I found the laptop to be bright enough for productivity, but when you switch to multimedia, it's a mixed bag. In the trailer for Shang-Chi and the Legend of  the Ten Rings, the color red popped in car paint, lights and a number of outfits. But a series of dim scenes in a montage made me wish I could turn up the brightness (though the dimness made for great contrast in a scene with purple backlighting).

HP's screen covers 70.7% of the DCI-P3 color gamut, which is just about in line with the Surface Pro X and ThinkPad X1 Nano. The Lenovo Flex 5G was more vivid at 81.4%

The Folio was the dimmest of the bunch with an average of 390 nits. The Surface Pro X was the brightest, measuring 448 nits.

Keyboard, Touchpad and Stylus on HP Elite Folio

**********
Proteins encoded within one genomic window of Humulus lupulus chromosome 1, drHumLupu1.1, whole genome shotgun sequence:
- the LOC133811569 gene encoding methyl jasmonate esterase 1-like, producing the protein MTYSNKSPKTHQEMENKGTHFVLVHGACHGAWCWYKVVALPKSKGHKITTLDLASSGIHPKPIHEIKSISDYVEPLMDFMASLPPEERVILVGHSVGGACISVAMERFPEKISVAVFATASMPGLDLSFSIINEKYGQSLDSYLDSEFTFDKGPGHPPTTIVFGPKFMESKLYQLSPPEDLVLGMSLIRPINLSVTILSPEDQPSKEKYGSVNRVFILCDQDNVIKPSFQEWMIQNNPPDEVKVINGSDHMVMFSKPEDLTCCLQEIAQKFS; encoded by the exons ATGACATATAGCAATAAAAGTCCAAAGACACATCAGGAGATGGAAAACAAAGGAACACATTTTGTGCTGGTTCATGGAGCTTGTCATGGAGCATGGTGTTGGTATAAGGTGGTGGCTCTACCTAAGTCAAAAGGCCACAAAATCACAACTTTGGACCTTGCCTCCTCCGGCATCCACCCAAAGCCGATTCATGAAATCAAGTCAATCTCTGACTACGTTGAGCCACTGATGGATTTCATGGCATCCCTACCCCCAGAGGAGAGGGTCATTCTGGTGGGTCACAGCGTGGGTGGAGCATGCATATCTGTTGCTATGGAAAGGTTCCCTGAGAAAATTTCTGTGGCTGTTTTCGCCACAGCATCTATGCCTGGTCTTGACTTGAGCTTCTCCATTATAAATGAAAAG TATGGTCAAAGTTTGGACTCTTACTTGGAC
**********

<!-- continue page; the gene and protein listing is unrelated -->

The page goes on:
HP has implemented a keyboard with 1.3mm of travel into this small device. I didn't have any issues with travel, but when I typed, I felt that the keys were a bit too stiff. It didn't stop me from typing quickly; I hit 110 words per minute on the 10fastfingers.com typing test. But accuracy suffered slightly.

The 4.2 x 2.6-inch touchpad uses Windows precision drivers, and with a smooth, metal surface, I found it responsive and easy to glide my fingers against. Simple navigation and more complex gestures worked on the first try. It clicks a bit louder than some other touchpads, but I can get over that.

(Image credit: Tom's Hardware)

HP's Slim Pen lives in a dock above the keyboard, which also keeps it charged. It's long and flat, more like a carpenter's pencil than your standard writing instrument. It has a rocker on the side, which can be unwieldy because of how thin the buttons are. The button on the top, however, is easy to access. That comes at the expense of using it as an eraser like the Surface Pen, however.

I found that the Elite Folio's screen offered solid palm rejection. The Pen uses Wacom drivers and offers 4,096 degrees of pressure sensitivity. HP claims it fast charges in 30 minutes, though in my use, it's home in the laptop meant it was always topped off.